|VAN HOEVEN, NEAL|
Submitted to: Meeting Abstract
Publication Type: Abstract Only
Publication Acceptance Date: 5/16/2008
Publication Date: 6/1/2008
Citation: Van Hoeven, N., Belser, J.A., Szretter, K.J., Staeheli, P., Swayne, D.E., Katz, J.M., Tumpey, T.M. 2008. Recombinant human interferon reduces titer of the 1918 pandemic and H5N1 influenza viruses in a guinea pig model [abstract]. In: Immunobiology and Pathogenesis of Influenza Infection, June 1-3, 2008, Atlanta, Georgia. Paper No. 55.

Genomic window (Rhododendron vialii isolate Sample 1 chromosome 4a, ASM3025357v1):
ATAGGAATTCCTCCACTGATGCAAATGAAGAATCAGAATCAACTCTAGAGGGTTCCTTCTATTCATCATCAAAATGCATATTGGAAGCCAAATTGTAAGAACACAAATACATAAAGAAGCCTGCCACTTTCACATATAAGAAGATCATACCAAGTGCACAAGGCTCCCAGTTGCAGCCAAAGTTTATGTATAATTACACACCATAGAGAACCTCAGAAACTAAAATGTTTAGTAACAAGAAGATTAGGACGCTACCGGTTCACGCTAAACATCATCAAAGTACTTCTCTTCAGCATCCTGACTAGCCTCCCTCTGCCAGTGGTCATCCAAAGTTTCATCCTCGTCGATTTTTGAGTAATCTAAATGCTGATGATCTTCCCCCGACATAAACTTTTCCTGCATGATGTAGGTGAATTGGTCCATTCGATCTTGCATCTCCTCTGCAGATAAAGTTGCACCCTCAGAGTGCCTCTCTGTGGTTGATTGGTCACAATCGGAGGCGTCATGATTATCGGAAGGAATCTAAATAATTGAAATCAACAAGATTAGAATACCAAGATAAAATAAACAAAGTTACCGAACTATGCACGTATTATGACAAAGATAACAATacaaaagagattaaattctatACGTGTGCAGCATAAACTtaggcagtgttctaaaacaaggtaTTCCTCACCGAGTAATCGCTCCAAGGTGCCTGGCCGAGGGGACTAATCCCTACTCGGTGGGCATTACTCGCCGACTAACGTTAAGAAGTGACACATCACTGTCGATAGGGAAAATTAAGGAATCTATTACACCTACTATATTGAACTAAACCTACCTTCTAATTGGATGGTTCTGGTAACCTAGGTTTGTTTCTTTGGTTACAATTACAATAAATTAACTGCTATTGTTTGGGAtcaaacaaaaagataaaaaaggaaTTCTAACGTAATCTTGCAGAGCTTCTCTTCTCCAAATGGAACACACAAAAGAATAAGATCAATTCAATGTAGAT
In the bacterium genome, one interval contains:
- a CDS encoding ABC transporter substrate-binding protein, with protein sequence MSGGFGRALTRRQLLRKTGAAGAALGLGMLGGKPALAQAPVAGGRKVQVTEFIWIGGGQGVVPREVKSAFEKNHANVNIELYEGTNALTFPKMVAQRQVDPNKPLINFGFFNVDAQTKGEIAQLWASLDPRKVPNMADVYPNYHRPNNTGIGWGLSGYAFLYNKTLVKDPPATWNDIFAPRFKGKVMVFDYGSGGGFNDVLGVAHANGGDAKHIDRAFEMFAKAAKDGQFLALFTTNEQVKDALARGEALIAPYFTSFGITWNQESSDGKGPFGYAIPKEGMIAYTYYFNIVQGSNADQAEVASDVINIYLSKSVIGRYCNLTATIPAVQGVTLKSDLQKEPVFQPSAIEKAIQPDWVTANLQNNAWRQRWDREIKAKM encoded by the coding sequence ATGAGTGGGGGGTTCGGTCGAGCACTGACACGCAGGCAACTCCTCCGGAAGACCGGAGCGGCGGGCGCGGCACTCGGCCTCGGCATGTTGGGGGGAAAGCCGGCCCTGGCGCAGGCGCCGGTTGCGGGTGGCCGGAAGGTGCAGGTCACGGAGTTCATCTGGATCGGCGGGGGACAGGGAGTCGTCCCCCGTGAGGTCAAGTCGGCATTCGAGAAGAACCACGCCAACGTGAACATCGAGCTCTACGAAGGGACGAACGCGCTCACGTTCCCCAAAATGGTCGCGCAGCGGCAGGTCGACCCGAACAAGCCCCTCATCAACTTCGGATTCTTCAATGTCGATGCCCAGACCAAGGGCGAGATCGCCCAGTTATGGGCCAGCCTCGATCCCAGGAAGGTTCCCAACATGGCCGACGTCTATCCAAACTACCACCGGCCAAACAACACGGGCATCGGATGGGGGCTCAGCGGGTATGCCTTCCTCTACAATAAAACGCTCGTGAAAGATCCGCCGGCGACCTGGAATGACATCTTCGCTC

Technical Abstract: Although H5N1 subtype influenza viruses have yet to acquire the ability to transmit efficiently among humans, the geographic expansion, genetic diversity and persistence of H5N1 viruses in birds indicates that pandemic potential of these viruses remains high. Vaccination remains the primary means for prevention and control of influenza. However, an antigenically well-matched vaccine strain would not be available in the early stages of a pandemic. As such, the development of additional approaches to control infection, by limiting virus replication and spread among individuals, is a high priority. Here, we assess the ability of IFN treatment to limit virus replication in guinea pigs challenged with the reconstructed 1918 pandemic H1N1 virus or a clade 1 H5N1 virus. High titer virus was recovered from nasal washes for up to 5 days post-infection and from lung tissue of all inoculated animals, indicating that all viruses productively infected guinea pigs. However, other physiologic indicators normally associated with influenza infection were absent in all inoculated animals. Next, we evaluated the ability of intranasal treatment with human alpha-IFN to reduce lung and nasal wash titers of 1918 and H5N1 viruses. We found that IFN treatment initiated two days prior to challenge significantly reduced or prevented infection of guinea pigs by both 1918 and H5N1 viruses, as measured by virus titer determination and post-infection seroconversion. Collectively, these findings show that IFN treatment can reduce or eliminate influenza infection in the guinea pig model, suggesting that IFN treatment may be a useful antiviral strategy in the event of a pandemic.